Eargo recently announced its latest smart hearing aid — the Eargo 5. We don’t do a lot of hearing aid news here at Engadget, but the California-based company makes some of the most “gadgety” we’ve tried and the latest model certainly appears to continue that trend.
Like the Neo HiFi and the Neo before it, the Eargo 5 is a tiny, “invisible” (completely in the canal, or CIC) hearing aid that comes with a charging case. With older Eargos, that case doubled as a way to connect the “buds” to your phone. Unfortunately, that meant the buds had to be in it while they were updated. What’s new this time around is that you can perform profile changes and more while actually wearing the hearing aids. What’s more, there are key new features that change how the hearing aids sound. It’s an exciting update for fans of the brand as it adds to Eargo’s already slick user experience, something sorely lacking in many of the mainstream brands you find at your local audiologists.
The most interesting new feature is “Sound Match.” Hearing aids have long had different profiles, and will usually be tuned for your own needs by an audiologist, but Eargo’s direct-to-consumer (and the need for the buds to be in the case) approach has made this much-needed personalization difficult. Until now?
Sound Match is effectively a hearing test built-in to the Eargo app. Once you pair the case (via Bluetooth) you can remove the Eargo 5s and the app will walk you through the test. If you’ve ever completed a hearing test, you’ll be familiar with this one. The app plays a series of sounds and you tell it if you can hear it or not; at the end, you’ll be presented with the results for each ear.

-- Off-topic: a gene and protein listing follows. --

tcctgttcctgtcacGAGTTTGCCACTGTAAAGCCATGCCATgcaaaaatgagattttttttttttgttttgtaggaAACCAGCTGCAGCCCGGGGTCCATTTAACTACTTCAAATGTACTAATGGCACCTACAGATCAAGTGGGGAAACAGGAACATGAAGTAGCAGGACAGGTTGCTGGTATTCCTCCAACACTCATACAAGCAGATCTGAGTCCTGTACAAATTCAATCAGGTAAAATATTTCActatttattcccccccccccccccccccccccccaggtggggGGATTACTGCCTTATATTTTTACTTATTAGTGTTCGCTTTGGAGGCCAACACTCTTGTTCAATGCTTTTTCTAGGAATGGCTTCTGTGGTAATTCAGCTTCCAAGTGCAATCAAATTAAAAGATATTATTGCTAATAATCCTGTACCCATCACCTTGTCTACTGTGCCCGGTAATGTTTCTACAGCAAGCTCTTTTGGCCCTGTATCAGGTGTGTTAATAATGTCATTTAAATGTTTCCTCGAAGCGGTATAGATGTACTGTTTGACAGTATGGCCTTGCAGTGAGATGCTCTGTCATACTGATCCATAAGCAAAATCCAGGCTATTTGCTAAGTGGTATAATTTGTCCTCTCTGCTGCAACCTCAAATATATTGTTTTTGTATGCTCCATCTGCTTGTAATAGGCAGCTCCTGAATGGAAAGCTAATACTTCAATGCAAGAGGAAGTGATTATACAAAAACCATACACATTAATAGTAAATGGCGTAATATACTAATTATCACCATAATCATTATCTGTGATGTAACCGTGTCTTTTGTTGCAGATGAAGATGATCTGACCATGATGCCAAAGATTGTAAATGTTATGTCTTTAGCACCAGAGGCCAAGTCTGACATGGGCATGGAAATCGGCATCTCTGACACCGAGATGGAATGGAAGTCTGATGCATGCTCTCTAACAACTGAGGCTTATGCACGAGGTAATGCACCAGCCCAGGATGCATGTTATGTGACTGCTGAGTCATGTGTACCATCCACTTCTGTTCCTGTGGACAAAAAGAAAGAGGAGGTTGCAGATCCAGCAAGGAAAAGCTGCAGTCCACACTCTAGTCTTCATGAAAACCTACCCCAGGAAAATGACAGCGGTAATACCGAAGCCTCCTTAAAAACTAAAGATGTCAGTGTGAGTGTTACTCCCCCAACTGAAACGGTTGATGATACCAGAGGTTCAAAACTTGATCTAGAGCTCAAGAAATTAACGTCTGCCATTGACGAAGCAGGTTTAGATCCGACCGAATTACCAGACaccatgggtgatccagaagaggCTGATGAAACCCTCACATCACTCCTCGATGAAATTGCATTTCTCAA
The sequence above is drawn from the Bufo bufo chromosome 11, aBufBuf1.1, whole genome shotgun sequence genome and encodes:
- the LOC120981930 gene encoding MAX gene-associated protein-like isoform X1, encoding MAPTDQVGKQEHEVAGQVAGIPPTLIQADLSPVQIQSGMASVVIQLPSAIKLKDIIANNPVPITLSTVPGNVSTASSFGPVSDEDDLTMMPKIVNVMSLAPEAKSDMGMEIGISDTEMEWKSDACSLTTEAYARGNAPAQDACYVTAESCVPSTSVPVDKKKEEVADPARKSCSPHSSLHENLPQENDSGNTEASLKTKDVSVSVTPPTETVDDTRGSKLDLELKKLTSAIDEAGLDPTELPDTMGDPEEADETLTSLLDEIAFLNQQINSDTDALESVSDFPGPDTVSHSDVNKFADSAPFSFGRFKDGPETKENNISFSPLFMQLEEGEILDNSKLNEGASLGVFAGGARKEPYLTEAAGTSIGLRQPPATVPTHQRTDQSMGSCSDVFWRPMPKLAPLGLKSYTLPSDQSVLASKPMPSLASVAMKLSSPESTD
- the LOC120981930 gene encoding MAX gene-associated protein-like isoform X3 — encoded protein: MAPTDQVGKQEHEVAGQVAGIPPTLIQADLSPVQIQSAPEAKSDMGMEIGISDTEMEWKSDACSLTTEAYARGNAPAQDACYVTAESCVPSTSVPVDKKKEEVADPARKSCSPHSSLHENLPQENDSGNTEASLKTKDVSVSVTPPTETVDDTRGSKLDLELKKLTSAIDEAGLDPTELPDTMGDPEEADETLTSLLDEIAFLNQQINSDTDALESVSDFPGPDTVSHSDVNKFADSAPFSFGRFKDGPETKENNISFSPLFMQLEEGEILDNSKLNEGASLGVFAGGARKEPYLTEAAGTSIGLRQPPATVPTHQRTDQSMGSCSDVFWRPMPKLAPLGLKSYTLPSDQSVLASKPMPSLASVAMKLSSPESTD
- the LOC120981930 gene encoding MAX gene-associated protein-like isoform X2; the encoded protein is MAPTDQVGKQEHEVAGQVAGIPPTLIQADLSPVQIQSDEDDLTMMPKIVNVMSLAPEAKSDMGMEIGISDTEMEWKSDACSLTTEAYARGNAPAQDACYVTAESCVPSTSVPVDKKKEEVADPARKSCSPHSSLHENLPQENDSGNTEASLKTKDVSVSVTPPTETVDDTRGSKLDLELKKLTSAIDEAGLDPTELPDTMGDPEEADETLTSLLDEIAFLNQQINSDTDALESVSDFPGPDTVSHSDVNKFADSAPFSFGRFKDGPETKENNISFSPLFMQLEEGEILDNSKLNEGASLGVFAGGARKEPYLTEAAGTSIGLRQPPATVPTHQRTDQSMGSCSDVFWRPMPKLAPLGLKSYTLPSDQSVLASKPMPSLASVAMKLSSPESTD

As simple as this is, my initial experiences with it weren’t entirely smooth. Not least because it took a few tries (and some back and forth with Eargo) to even get the case to pair with the app. After trying several restarts and installations, I was able to get connected and access the test — most likely due to me having early hardware.
From then on the test was mostly straightforward, until I spotted there was a “replay” button. I noticed that sometimes when I didn’t initially hear a sound, I definitely heard it after tapping replay. As in, it was audible enough that I wouldn’t have missed it the first time around. This meant I had to re-do the test to make sure I hadn’t incorrectly tapped “No” when really the sound just didn’t play at all.
Minor hiccups aside, once I was confident I had completed the test properly, I could further customize the experience by changing what profiles are available on the device. There are six situational ones (restaurant/meeting etc) and four presets. You can store a total of four on the hearing aids themselves.
Previous Eargo models would simply tell you the number of the audio profile that is active as you switch through the four on offer (via a double-tap on your tragus). With the Eargo 5 it now tells you the name of that profile if you chose one of the “situational” ones to eliminate any guesswork. You can also further tweak these profiles in the app, or simply change the volume and noise reduction (there’s now noise reduction here too I should mention) without having to permanently change the profile. This includes adjusting the volume and the treble/bass.
Although you can now adjust the sound and profiles while actually wearing the Eargo (before, you had to take them out and plop them in the case, which is less than ideal), there’s no capability for music/audio streaming from your phone. Eargo uses ultrasonic commands to communicate between the case and the hearing aids. That’s a neat way to enable small updates, but not enough for anything more heavyweight. Remember, size is key here, and streaming on devices this small, that go fully in your ear, isn’t a simple thing to do.